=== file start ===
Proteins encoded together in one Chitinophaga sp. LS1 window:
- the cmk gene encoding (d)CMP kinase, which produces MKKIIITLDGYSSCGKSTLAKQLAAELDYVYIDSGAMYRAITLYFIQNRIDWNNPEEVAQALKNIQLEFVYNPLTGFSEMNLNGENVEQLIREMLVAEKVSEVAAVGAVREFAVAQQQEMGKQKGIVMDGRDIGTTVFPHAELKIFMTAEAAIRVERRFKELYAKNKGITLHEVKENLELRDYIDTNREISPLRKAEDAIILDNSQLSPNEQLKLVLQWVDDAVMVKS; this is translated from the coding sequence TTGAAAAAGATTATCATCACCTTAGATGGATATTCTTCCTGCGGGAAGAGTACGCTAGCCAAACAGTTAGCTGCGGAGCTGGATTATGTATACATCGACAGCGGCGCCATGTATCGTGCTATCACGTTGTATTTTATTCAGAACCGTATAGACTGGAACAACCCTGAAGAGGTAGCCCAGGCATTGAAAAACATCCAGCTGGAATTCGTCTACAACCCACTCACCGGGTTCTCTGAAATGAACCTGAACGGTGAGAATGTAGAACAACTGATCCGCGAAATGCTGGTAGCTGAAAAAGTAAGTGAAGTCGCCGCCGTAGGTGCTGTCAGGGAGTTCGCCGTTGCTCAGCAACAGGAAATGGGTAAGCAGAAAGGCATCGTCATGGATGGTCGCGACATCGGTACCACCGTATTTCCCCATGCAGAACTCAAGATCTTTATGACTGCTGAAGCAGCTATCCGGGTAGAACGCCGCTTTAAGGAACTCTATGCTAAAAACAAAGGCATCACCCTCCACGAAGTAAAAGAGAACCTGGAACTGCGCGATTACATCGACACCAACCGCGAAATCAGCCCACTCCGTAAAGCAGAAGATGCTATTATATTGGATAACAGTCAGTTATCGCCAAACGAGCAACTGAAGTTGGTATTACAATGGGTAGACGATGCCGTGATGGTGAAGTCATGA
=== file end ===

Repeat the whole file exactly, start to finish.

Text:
Proteins encoded together in one Chitinophaga sp. LS1 window:
- the cmk gene encoding (d)CMP kinase, which produces MKKIIITLDGYSSCGKSTLAKQLAAELDYVYIDSGAMYRAITLYFIQNRIDWNNPEEVAQALKNIQLEFVYNPLTGFSEMNLNGENVEQLIREMLVAEKVSEVAAVGAVREFAVAQQQEMGKQKGIVMDGRDIGTTVFPHAELKIFMTAEAAIRVERRFKELYAKNKGITLHEVKENLELRDYIDTNREISPLRKAEDAIILDNSQLSPNEQLKLVLQWVDDAVMVKS; this is translated from the coding sequence TTGAAAAAGATTATCATCACCTTAGATGGATATTCTTCCTGCGGGAAGAGTACGCTAGCCAAACAGTTAGCTGCGGAGCTGGATTATGTATACATCGACAGCGGCGCCATGTATCGTGCTATCACGTTGTATTTTATTCAGAACCGTATAGACTGGAACAACCCTGAAGAGGTAGCCCAGGCATTGAAAAACATCCAGCTGGAATTCGTCTACAACCCACTCACCGGGTTCTCTGAAATGAACCTGAACGGTGAGAATGTAGAACAACTGATCCGCGAAATGCTGGTAGCTGAAAAAGTAAGTGAAGTCGCCGCCGTAGGTGCTGTCAGGGAGTTCGCCGTTGCTCAGCAACAGGAAATGGGTAAGCAGAAAGGCATCGTCATGGATGGTCGCGACATCGGTACCACCGTATTTCCCCATGCAGAACTCAAGATCTTTATGACTGCTGAAGCAGCTATCCGGGTAGAACGCCGCTTTAAGGAACTCTATGCTAAAAACAAAGGCATCACCCTCCACGAAGTAAAAGAGAACCTGGAACTGCGCGATTACATCGACACCAACCGCGAAATCAGCCCACTCCGTAAAGCAGAAGATGCTATTATATTGGATAACAGTCAGTTATCGCCAAACGAGCAACTGAAGTTGGTATTACAATGGGTAGACGATGCCGTGATGGTGAAGTCATGA